Part of those improvements are due to increased compute power. For the first hundred years of the Met Office’s existence, the forecast was calculated by hand (as in the example shown in Figure 1). Indeed, the word “computer” originally denoted a person who computes; when electronic devices were developed mid-way through the last century, they were distinguished from the people by the addition of the “electronic” modifier to their names. Those people working on the original forecasts would – like all of us – have taken around a second to perform a single calculation. This puts into perspective the speed of the current Met Office computer, which can perform twelve thousand million million calculations per second. The resultant improvement in forecasts also helps explain why the Met Office is about to move to a newer, faster machine (which the members of the audience have paid for, however involuntarily).
When I started giving these talks eight years ago, I had the impression that audiences were more interested in the weather than in the climate: thus for example, I was told by a member of the audience at my very first presentation that global warming was simply a hoax dreamed up by the government in order to raise his taxes. That focus has shifted over the years, which I think reflects the public’s increased awareness of climate change and its implications (in addition, it might be that as the reliability of the forecast has improved it has started to be taken more and more for granted).
Climate change is a scientific subject in which the public has become more interested (at least compared to other areas of science) because of its connections to human activities and implications for society. The scale of the problem (both spatial and temporal), together with the amount of commitment – at levels ranging from the personal to the national – required to mitigate or adapt to its effects, can be daunting (Figure 3). A sustained degree of public engagement and understanding is one of the requirements for mitigation and adaption efforts that are successful. Presenting results which have been recently determined using our model (Figure 4) illustrates some of the aspects of climate science, and conveys our concerns about what is likely to happen in the future.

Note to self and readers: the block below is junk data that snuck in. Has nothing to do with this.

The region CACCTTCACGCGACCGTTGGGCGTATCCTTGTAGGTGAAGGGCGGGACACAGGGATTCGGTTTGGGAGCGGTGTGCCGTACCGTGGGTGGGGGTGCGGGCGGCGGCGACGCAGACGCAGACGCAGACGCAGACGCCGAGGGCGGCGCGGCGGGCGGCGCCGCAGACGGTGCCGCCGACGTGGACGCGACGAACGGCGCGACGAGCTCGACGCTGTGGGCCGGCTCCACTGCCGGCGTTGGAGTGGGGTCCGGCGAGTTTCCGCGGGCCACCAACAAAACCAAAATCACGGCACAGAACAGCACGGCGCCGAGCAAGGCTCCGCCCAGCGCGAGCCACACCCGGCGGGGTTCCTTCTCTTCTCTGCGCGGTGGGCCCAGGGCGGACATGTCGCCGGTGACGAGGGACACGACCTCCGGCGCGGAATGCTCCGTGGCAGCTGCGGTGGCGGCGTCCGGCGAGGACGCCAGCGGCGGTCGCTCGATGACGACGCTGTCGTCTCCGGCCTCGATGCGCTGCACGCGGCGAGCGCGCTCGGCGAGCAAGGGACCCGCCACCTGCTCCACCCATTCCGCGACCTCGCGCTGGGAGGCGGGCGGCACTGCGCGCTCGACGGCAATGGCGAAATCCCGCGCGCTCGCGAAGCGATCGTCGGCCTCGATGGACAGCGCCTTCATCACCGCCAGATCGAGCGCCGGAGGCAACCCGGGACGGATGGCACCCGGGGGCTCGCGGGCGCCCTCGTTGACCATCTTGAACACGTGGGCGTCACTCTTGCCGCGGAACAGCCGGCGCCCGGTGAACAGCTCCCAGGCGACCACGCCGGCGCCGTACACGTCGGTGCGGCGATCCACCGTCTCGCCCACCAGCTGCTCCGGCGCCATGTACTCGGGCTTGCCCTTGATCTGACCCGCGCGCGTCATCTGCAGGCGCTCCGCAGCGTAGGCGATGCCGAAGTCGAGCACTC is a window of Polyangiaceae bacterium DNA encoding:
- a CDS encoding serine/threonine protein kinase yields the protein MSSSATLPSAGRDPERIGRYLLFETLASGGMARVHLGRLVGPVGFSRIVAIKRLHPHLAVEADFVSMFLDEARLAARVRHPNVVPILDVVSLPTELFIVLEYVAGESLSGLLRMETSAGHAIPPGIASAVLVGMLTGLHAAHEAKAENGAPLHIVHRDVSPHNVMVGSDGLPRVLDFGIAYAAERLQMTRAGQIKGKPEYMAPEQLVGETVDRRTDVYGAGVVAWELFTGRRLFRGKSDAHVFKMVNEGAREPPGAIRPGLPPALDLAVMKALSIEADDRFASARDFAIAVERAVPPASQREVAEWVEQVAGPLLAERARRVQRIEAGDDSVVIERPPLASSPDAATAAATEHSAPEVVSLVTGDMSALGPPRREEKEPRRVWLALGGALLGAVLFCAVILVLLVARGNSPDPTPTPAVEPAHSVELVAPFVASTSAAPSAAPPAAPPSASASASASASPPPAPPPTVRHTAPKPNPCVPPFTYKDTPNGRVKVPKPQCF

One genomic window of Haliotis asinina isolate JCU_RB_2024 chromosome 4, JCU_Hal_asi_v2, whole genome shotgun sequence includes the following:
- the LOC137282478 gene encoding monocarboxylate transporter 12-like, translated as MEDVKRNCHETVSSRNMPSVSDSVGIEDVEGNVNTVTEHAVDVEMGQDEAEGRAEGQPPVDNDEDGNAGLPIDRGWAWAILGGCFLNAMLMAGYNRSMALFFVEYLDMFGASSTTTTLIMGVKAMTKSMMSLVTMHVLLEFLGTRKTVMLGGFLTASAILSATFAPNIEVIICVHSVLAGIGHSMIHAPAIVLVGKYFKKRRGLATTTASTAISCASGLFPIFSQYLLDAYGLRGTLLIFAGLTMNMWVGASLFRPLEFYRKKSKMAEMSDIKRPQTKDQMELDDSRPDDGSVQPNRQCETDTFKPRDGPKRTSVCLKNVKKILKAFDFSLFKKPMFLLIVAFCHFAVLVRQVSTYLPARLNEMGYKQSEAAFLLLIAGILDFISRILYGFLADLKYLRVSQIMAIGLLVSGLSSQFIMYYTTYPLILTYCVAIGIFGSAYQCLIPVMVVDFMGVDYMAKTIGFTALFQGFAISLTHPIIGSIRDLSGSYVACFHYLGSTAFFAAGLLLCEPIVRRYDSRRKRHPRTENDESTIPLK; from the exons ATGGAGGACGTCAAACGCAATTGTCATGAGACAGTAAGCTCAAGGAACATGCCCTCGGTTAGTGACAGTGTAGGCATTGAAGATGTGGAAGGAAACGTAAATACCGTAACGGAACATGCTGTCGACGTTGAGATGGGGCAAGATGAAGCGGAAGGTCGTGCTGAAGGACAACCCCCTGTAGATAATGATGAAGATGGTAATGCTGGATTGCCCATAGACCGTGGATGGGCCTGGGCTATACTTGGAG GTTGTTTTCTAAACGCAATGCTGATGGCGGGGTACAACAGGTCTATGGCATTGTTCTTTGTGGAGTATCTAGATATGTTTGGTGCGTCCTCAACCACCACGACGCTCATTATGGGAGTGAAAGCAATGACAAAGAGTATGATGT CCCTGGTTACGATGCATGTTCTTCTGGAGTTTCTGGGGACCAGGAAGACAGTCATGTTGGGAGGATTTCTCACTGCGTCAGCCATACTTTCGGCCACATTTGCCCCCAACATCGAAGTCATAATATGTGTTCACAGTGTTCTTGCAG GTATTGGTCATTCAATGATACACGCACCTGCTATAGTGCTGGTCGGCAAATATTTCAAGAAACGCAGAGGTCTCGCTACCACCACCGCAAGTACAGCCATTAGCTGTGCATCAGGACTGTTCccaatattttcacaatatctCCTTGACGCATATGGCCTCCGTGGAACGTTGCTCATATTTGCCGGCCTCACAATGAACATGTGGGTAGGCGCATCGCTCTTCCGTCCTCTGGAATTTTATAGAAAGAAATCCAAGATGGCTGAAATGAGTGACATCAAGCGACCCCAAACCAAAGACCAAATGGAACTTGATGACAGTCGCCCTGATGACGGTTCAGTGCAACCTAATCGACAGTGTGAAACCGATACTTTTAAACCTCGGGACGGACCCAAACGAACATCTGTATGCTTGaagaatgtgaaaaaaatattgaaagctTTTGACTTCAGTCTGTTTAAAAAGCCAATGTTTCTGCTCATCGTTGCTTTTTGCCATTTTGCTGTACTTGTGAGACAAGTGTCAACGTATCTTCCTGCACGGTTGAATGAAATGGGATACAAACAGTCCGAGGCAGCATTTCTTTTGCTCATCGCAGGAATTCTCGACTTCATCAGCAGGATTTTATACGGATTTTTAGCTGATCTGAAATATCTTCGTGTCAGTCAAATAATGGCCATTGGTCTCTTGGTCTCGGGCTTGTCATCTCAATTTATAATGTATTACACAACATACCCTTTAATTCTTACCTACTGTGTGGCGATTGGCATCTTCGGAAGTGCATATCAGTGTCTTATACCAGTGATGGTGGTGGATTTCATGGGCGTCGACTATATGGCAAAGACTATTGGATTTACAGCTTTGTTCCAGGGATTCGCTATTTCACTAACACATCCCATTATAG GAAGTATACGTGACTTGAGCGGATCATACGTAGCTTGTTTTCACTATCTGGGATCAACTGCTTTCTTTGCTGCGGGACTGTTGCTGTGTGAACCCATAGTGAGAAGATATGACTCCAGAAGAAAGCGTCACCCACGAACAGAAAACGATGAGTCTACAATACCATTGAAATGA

Figure 3. Each year is assigned a colour (on a blue-red scale) corresponding to its average UK temperature. This provides a striking illustration of the way in which the UK has been getting hotter in recent years.
Figure 4. Climate models (in this case UKESM1) simulate the behaviour of the Earth’s climate and calculate variables of interest (in this case near-surface temperature) over the historical period and for different projections into the future. Temperature is plotted as the difference from its global average for 1850-1900, which focusses attention on changes since that period.
Prior to the COVID-19 pandemic, I was giving a few of these talks every year. The last talk I gave in person was to a group in Glasgow at the beginning of 2020, on the day after Storm Ciara (Figure 5) caused significant damage to the UK – in particular, major disruption to rail services. I might say that the talk appeared to go down very well indeed, although I think that was partly because the group couldn’t believe someone had made a 16 hour round trip for the sake of an hour’s meeting.
The lockdown has meant that subsequent talks have had to be delivered remotely (usually via Zoom or Teams). Like so many of the changes which we have been forced to embrace in the past year, there are positive aspects to this one: specifically, that of accessibility and time saved through not having to travel (see above). In addition, direct communication between groups has led to recommendations for speakers and, accordingly, the frequency of talks has increased recently so that I am now giving one every couple of weeks. It remains to be seen how much of this new mode of delivery and engagement will be retained as we emerge from lockdown.
Figure 5. A few of the effects of Storm Ciara in the UK (railway from Exeter to Glasgow not shown).